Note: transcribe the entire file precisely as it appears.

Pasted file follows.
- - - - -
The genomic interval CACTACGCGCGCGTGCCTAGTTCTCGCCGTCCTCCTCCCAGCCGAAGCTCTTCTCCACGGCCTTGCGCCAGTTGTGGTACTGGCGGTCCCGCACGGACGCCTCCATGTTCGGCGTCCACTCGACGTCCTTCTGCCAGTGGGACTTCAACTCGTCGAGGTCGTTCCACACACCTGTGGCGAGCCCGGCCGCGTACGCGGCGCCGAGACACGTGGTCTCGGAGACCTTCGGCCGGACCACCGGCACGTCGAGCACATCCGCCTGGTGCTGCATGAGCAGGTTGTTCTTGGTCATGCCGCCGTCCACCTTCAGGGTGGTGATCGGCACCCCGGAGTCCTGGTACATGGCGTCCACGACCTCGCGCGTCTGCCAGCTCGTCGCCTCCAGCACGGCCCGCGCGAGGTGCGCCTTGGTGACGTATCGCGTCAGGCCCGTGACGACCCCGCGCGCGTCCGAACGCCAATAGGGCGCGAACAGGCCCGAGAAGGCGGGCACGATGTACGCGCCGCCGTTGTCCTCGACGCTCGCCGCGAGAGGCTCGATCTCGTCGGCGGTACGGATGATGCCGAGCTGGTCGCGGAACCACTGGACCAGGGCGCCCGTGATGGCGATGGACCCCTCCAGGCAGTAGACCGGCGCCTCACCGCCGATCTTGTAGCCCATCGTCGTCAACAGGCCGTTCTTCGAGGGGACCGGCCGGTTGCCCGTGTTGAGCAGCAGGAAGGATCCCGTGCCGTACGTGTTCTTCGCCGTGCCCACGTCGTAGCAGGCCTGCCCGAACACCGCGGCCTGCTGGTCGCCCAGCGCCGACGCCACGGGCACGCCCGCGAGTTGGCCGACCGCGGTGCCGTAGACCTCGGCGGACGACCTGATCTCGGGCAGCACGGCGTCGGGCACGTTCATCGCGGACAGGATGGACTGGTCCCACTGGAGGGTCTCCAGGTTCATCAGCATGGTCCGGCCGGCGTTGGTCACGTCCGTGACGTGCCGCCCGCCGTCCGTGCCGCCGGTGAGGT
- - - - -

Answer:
The genomic interval CACTACGCGCGCGTGCCTAGTTCTCGCCGTCCTCCTCCCAGCCGAAGCTCTTCTCCACGGCCTTGCGCCAGTTGTGGTACTGGCGGTCCCGCACGGACGCCTCCATGTTCGGCGTCCACTCGACGTCCTTCTGCCAGTGGGACTTCAACTCGTCGAGGTCGTTCCACACACCTGTGGCGAGCCCGGCCGCGTACGCGGCGCCGAGACACGTGGTCTCGGAGACCTTCGGCCGGACCACCGGCACGTCGAGCACATCCGCCTGGTGCTGCATGAGCAGGTTGTTCTTGGTCATGCCGCCGTCCACCTTCAGGGTGGTGATCGGCACCCCGGAGTCCTGGTACATGGCGTCCACGACCTCGCGCGTCTGCCAGCTCGTCGCCTCCAGCACGGCCCGCGCGAGGTGCGCCTTGGTGACGTATCGCGTCAGGCCCGTGACGACCCCGCGCGCGTCCGAACGCCAATAGGGCGCGAACAGGCCCGAGAAGGCGGGCACGATGTACGCGCCGCCGTTGTCCTCGACGCTCGCCGCGAGAGGCTCGATCTCGTCGGCGGTACGGATGATGCCGAGCTGGTCGCGGAACCACTGGACCAGGGCGCCCGTGATGGCGATGGACCCCTCCAGGCAGTAGACCGGCGCCTCACCGCCGATCTTGTAGCCCATCGTCGTCAACAGGCCGTTCTTCGAGGGGACCGGCCGGTTGCCCGTGTTGAGCAGCAGGAAGGATCCCGTGCCGTACGTGTTCTTCGCCGTGCCCACGTCGTAGCAGGCCTGCCCGAACACCGCGGCCTGCTGGTCGCCCAGCGCCGACGCCACGGGCACGCCCGCGAGTTGGCCGACCGCGGTGCCGTAGACCTCGGCGGACGACCTGATCTCGGGCAGCACGGCGTCGGGCACGTTCATCGCGGACAGGATGGACTGGTCCCACTGGAGGGTCTCCAGGTTCATCAGCATGGTCCGGCCGGCGTTGGTCACGTCCGTGACGTGCCGCCCGCCGTCCGTGCCGCCGGTGAGGT